Contact US

Log In

Come Join Us!

Are you an
Engineering professional?
Join Eng-Tips Forums!
  • Talk With Other Members
  • Be Notified Of Responses
    To Your Posts
  • Keyword Search
  • One-Click Access To Your
    Favorite Forums
  • Automated Signatures
    On Your Posts
  • Best Of All, It's Free!

*Eng-Tips's functionality depends on members receiving e-mail. By joining you are opting in to receive e-mail.

Posting Guidelines

Promoting, selling, recruiting, coursework and thesis posting is forbidden.

Students Click Here

Retaining wall and Geogrid questions

Retaining wall and Geogrid questions

Retaining wall and Geogrid questions

We are building a retaining wall using V-Interlock blocks (from World block, formerly design pro) 2'x2'x4' (3 blocks/6' high. On recent inspection the inspector said we needed specifications provided proving how high the wall could be before reinforcement is needed. (geogrid) I have been on line for days and called a number of places and NO ONE will give me an answer. Any help as to where I could look/find this answer would be greatly appreciated. Thanks for your time.

RE: Retaining wall and Geogrid questions

There should be a design calculation (or design drawings that provide this detail.  The answer would depend on the toe slope, the top slope, the soil strength, the type of soil in the reinforced zone, the surcharge at the top of the wall and stuff like that.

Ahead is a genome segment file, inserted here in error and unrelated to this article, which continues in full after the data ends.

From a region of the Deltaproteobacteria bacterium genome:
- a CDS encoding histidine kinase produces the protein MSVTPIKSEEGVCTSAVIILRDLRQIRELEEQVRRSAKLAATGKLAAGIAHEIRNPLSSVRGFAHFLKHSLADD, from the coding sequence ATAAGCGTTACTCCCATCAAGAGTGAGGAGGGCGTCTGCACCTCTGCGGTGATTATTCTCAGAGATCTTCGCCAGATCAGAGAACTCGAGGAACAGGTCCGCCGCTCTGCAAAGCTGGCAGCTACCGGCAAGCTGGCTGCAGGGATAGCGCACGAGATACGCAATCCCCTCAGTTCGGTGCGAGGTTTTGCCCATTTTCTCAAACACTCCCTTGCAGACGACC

¡papá gordo ain't no madre flaca!

RE: Retaining wall and Geogrid questions

V-Interlock would be the place to start for design and documentation.

All of the licensed smaller retaining wall units companies have ream on ream of of test reports, certifications and design information (much is available on CD). It is needed for the walls that have built up to 45' high domestically and internationally.

V-Interlock is much smaller organization, so they would not have the large amount of information as the licensors of the block-sized units, but they should have something.


RE: Retaining wall and Geogrid questions

As fattdad pointed out there really is no one answer as to how the wall can be built with reinforcement.  Some wall designers like to think there are is, but there really isn't.  You should have a design for the wall by a local engineer familure with the conditions and the product being used.  That design would indicate how the wall should be constructed.  Without that design, you and the block manufacturer are really just guessing.

RE: Retaining wall and Geogrid questions

With the right product, the individual block producer relies on the engineering testing and certifications for the real tough design of projects. This part of the engineering field is not like stacking up "Mafia" blocks or come-back concrete slugs.

I know of engineers working for licensors that travel internationally and domestically to conduct testing, code work and certifications. Several major licensors are engineering firms that have had a history of working for years in the industry before acquiring a block licensing company.

RE: Retaining wall and Geogrid questions